Invasion theory as a management tool for increasing native biodiversity in urban ecosystems.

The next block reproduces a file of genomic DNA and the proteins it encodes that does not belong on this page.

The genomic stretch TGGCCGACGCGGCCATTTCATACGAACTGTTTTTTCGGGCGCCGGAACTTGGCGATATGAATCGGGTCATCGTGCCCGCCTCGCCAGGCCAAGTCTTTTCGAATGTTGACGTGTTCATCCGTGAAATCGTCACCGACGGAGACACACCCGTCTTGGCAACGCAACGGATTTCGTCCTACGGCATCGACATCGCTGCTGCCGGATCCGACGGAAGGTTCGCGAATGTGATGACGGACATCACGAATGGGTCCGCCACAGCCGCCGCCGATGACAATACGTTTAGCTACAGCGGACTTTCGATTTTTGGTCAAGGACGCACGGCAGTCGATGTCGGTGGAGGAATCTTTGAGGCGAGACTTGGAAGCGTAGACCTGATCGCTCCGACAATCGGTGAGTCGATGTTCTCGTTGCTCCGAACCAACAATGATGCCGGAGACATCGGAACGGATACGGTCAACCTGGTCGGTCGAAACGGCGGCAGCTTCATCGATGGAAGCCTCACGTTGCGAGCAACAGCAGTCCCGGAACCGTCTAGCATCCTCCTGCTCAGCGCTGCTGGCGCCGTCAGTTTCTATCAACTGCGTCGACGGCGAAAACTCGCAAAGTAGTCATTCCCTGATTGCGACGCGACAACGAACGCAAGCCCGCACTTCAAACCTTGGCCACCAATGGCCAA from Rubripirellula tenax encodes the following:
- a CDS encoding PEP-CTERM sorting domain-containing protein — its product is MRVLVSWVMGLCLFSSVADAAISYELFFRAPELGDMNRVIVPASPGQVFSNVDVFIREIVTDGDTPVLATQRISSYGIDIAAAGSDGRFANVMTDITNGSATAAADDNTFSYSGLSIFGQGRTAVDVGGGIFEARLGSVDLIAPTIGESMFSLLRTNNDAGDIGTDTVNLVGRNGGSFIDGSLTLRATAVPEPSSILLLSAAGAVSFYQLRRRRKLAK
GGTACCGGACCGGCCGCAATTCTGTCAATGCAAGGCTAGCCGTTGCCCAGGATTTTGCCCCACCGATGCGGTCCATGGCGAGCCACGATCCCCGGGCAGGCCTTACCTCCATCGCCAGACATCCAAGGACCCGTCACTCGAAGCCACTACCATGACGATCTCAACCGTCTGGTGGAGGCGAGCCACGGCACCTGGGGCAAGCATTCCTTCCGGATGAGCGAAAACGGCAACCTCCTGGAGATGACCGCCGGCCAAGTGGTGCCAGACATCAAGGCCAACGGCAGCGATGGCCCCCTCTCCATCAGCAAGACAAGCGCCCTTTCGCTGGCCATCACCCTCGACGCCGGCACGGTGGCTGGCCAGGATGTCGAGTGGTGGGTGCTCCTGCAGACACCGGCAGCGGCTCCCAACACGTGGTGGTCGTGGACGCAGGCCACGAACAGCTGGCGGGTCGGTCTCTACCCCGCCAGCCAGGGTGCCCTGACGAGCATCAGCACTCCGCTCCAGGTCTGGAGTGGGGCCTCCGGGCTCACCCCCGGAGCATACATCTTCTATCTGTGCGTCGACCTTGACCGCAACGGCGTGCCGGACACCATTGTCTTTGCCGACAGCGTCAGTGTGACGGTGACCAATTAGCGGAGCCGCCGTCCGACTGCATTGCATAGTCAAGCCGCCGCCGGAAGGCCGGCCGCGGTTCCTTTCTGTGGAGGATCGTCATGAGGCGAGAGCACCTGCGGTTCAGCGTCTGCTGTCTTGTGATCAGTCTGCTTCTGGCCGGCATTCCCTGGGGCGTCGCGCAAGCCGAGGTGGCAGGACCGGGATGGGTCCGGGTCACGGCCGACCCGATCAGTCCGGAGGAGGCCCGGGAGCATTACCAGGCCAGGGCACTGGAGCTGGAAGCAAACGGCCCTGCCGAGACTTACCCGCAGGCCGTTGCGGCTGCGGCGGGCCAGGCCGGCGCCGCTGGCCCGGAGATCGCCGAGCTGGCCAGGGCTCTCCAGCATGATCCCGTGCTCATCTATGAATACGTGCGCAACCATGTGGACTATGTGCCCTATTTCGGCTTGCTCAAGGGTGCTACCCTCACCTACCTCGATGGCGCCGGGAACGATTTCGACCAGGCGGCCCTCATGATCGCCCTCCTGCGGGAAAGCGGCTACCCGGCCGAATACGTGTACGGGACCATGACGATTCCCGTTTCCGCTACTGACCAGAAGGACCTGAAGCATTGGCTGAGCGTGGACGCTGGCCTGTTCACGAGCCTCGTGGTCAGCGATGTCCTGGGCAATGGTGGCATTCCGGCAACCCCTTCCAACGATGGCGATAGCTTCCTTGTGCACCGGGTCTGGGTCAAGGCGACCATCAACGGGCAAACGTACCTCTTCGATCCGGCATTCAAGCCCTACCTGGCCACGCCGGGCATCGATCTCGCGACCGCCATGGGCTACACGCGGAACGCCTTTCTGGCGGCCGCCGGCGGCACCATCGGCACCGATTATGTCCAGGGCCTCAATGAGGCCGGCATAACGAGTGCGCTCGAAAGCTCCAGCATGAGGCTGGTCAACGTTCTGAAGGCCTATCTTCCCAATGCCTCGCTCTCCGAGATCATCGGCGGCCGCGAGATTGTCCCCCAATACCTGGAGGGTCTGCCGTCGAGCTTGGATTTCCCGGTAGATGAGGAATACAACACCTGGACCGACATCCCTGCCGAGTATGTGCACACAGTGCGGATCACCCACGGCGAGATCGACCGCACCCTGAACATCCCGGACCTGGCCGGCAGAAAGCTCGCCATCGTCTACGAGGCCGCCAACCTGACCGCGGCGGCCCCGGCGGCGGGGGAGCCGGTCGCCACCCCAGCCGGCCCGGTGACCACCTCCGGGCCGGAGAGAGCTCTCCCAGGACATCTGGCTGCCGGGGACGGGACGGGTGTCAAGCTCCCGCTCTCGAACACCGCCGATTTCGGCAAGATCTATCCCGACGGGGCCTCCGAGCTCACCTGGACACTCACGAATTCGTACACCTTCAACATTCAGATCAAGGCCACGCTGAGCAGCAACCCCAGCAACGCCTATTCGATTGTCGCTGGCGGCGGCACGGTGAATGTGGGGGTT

Human activity has altered ecosystems in some places to a point where traditional restoration, ecosystem management and conservation interventions might not be feasible. This is especially true in densely populated urban areas if ongoing stressors are not ameliorated. As a result, different management options are needed for increasing native biodiversity and ecosystem function in novel urban ecosystems. One strategy for increasing biodiversity in urban ecosystems is to employ invasion biology theory to augment the establishment and proliferation of desirable native species. Invasion hypotheses, including fluctuating resources, enemy release, novel weapons, invasional meltdown (facilitation) and propagule pressure, all provide insights into the mechanisms that increase the establishment and spread of populations. These hypotheses point to specific interventions that can be used in urban restoration and management. Synthesis and applications. Viewing invasion mechanisms as a way to increase native biodiversity in novel urban ecosystems provides a useful reframing for assessing possible applications and management interventions for the most difficult-to-restore landscapes. We argue that conservation managers can use and test invasion hypotheses to inform biodiversity management practices in novel landscapes.